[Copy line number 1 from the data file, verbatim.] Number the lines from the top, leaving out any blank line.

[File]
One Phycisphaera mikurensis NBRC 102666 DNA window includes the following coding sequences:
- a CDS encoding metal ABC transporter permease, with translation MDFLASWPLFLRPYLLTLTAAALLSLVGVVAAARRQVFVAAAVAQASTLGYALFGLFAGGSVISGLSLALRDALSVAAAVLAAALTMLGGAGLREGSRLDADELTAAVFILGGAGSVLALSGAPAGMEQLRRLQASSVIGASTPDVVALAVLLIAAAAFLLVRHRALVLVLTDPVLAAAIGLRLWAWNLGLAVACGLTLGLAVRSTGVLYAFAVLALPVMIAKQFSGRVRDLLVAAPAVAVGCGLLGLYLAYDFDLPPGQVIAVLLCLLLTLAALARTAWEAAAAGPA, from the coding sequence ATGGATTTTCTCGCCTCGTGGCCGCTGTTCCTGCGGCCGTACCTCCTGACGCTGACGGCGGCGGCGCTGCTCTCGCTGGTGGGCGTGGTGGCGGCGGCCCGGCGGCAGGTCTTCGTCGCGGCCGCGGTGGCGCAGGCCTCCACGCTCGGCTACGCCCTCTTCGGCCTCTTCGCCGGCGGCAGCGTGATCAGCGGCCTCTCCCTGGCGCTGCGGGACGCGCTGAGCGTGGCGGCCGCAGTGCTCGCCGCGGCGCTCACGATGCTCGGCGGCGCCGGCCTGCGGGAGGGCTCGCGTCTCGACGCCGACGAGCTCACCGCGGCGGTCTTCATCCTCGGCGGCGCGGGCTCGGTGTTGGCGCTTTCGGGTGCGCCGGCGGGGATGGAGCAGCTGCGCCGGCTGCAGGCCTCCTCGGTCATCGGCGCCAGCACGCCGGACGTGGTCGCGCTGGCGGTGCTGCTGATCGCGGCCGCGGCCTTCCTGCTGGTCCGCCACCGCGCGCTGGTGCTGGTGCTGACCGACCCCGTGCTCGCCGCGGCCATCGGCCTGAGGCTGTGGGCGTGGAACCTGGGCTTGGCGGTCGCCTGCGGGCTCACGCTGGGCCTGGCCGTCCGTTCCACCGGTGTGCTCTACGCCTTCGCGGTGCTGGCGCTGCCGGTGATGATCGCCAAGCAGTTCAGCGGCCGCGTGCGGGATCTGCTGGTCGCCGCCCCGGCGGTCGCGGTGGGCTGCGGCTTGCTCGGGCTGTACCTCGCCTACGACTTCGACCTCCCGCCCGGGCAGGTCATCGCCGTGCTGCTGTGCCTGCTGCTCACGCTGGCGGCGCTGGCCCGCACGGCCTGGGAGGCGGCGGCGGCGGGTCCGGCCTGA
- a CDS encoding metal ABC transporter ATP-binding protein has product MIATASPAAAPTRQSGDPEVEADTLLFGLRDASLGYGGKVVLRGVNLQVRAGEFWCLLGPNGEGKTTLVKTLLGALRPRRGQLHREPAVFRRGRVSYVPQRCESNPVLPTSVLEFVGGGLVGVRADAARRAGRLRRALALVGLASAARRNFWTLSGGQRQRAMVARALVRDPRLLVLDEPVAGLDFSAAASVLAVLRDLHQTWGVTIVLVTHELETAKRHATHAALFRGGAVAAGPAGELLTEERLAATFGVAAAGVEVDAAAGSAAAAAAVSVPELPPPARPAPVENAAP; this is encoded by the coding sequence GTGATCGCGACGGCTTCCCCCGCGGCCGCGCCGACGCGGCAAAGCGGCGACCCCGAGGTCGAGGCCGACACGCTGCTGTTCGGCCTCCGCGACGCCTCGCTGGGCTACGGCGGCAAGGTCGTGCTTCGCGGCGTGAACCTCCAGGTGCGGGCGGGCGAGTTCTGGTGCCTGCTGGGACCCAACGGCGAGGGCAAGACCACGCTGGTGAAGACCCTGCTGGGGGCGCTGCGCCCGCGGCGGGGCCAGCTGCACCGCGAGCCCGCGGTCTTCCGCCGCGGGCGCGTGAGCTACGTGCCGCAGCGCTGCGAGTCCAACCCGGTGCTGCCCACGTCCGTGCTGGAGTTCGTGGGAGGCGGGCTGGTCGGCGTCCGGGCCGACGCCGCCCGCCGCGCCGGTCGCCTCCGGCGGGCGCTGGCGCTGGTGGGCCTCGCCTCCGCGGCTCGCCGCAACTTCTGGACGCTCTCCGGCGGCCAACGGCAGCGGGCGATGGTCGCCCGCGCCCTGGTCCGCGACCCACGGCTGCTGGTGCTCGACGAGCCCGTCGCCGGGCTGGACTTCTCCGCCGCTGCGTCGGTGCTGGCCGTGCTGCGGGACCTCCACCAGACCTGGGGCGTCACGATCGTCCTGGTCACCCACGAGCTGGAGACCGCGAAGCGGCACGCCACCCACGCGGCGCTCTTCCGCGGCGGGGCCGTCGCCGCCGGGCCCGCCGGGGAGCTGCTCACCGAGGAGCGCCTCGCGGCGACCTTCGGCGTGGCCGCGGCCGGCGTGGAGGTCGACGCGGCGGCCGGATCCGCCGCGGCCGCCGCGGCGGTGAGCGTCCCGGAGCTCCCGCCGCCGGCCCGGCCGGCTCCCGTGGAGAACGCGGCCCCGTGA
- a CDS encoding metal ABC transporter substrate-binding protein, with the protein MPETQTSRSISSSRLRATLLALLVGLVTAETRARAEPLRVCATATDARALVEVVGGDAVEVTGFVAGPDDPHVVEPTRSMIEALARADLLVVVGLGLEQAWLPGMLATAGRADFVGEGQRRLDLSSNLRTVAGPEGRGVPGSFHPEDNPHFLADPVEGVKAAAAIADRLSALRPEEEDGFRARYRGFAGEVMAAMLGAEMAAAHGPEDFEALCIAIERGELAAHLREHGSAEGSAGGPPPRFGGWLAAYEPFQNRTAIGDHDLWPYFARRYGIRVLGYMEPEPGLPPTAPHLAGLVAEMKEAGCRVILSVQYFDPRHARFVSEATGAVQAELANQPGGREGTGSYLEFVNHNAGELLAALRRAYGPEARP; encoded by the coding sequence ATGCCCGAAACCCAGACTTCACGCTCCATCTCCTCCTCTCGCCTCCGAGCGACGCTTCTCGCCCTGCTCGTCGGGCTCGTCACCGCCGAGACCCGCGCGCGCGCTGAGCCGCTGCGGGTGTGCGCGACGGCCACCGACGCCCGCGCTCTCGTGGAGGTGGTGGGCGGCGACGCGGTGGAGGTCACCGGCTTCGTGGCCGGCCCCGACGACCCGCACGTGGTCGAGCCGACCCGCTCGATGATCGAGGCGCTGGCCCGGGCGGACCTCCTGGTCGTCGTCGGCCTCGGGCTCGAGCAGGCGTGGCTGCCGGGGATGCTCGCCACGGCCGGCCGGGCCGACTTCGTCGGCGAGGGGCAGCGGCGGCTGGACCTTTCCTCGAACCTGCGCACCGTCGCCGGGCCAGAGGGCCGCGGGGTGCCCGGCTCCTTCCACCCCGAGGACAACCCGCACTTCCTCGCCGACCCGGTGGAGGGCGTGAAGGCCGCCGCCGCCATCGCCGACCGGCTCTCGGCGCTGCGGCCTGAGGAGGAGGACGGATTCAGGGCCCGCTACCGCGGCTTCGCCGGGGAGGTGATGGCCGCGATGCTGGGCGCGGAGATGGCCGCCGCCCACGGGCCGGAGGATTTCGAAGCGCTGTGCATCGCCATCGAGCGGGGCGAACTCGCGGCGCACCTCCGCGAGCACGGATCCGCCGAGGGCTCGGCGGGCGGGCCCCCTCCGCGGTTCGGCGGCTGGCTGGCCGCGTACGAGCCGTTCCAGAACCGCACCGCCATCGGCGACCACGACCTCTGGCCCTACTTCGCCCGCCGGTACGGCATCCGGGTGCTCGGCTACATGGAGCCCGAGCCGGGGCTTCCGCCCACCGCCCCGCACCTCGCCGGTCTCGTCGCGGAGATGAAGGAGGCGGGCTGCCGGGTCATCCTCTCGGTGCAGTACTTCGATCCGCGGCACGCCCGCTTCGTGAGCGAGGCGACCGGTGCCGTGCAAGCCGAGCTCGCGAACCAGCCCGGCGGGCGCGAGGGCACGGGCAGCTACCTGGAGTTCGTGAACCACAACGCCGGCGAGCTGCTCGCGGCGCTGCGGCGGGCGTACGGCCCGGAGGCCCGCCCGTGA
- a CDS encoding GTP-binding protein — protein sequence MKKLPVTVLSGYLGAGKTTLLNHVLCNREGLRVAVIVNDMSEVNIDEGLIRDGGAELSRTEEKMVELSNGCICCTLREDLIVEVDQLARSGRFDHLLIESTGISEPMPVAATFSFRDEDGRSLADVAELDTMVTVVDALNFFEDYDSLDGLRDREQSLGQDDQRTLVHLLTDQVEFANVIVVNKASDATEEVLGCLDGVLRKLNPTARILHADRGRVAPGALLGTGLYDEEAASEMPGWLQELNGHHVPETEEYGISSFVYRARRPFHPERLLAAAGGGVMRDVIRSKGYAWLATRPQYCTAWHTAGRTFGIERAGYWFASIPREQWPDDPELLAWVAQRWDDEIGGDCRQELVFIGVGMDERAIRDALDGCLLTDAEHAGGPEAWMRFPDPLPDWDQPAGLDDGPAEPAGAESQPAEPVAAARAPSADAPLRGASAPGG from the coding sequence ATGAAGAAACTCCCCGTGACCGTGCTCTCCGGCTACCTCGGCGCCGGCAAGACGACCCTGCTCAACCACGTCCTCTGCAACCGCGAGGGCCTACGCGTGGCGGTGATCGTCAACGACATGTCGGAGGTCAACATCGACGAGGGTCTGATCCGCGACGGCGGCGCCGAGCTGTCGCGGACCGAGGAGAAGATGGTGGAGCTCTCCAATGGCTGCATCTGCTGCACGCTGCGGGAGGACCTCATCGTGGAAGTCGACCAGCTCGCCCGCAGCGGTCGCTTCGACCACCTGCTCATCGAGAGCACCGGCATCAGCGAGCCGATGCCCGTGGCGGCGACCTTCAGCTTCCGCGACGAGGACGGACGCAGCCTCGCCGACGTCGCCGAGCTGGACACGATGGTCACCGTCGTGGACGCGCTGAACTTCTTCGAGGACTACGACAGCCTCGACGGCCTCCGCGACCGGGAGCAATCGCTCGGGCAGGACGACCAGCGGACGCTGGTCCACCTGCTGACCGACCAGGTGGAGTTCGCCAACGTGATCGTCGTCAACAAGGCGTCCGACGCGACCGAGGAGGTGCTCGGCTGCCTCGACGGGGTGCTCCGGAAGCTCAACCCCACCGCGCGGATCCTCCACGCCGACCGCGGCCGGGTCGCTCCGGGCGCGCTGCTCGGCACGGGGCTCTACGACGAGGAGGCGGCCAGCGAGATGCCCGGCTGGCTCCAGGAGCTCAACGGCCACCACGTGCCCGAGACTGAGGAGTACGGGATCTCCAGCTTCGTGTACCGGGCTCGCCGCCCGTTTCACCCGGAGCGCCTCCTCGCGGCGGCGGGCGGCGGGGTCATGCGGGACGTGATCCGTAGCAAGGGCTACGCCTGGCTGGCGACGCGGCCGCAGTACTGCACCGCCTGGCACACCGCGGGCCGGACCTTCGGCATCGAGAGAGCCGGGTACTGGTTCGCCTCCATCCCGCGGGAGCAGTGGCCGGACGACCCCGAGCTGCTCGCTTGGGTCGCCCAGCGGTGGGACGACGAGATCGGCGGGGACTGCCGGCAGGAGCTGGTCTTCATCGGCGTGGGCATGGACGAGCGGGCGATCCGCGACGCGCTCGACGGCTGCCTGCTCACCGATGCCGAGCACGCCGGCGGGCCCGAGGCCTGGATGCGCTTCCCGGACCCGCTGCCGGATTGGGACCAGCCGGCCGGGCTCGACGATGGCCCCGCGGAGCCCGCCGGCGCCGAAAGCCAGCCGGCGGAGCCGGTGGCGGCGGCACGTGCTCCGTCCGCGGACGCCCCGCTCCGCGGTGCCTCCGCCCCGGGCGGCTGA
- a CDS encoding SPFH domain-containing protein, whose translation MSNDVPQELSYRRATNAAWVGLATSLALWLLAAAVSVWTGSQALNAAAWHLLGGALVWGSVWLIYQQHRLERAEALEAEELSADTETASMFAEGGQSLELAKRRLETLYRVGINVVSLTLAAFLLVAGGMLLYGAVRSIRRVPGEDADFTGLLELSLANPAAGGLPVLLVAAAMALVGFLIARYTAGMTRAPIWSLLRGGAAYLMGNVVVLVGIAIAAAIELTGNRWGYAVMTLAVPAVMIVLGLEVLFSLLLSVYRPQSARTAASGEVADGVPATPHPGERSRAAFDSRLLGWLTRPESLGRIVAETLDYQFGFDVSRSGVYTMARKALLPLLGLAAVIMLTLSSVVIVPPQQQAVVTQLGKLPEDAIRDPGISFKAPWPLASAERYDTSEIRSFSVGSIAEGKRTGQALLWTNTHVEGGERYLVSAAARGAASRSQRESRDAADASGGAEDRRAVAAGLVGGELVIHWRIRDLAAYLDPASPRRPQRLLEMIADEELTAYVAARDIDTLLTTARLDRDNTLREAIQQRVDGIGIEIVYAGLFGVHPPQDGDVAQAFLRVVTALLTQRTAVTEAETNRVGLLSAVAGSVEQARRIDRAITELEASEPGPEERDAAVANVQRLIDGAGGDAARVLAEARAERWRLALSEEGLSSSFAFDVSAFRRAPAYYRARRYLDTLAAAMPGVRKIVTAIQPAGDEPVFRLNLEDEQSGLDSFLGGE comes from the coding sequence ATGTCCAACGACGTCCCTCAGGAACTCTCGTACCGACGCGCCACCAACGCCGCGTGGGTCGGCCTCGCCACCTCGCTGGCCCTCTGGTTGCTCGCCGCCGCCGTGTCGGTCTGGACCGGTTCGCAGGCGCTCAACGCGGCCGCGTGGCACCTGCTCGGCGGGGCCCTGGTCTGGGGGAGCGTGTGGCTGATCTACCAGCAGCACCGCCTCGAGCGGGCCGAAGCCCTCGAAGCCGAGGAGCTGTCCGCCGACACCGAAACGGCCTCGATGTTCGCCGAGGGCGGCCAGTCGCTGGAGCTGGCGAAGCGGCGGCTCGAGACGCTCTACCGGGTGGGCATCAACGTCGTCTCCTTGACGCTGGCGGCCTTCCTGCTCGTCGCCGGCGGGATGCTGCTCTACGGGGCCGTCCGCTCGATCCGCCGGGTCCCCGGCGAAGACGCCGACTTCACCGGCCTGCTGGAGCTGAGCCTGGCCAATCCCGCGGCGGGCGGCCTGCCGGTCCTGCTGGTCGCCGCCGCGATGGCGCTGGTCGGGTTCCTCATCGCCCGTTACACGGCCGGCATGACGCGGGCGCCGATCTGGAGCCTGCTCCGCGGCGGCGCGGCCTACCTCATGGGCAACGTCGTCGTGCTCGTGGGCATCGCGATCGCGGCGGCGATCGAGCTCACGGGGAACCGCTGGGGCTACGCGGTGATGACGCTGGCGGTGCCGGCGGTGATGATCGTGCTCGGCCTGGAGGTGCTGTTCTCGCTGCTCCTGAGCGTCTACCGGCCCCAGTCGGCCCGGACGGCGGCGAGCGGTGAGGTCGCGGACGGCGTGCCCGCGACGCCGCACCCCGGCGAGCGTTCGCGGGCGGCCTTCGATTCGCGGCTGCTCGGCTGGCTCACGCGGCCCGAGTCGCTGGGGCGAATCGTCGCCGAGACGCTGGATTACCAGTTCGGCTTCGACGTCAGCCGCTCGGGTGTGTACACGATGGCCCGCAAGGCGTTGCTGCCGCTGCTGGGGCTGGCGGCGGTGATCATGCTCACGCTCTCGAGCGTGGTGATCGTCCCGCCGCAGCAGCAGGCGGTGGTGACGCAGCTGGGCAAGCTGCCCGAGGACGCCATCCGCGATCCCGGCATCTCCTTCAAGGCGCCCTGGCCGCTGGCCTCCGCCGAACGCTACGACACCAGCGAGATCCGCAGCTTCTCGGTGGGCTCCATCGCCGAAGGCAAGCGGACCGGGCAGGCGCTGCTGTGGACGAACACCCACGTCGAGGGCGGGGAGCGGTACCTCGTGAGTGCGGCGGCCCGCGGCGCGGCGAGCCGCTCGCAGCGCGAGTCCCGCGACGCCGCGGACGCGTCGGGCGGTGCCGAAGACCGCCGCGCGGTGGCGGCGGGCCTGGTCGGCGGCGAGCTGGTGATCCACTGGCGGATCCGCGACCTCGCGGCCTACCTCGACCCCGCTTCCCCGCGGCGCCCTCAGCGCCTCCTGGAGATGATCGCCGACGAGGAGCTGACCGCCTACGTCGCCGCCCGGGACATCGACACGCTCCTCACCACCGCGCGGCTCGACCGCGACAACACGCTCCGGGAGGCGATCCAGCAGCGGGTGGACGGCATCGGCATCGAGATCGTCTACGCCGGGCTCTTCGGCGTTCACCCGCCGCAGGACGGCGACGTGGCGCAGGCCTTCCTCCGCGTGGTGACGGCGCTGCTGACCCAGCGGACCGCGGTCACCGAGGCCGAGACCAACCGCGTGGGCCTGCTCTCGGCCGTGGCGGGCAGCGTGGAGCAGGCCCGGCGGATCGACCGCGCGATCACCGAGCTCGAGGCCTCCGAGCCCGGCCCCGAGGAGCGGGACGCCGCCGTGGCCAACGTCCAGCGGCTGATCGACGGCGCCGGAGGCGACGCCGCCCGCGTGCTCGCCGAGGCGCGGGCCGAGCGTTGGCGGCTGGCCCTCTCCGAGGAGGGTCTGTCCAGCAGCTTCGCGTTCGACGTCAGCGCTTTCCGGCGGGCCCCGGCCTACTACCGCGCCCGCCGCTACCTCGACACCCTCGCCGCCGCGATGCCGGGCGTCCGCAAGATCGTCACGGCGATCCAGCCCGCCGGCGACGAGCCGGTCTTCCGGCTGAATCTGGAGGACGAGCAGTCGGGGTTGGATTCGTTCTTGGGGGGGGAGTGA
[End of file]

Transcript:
One Phycisphaera mikurensis NBRC 102666 DNA window includes the following coding sequences: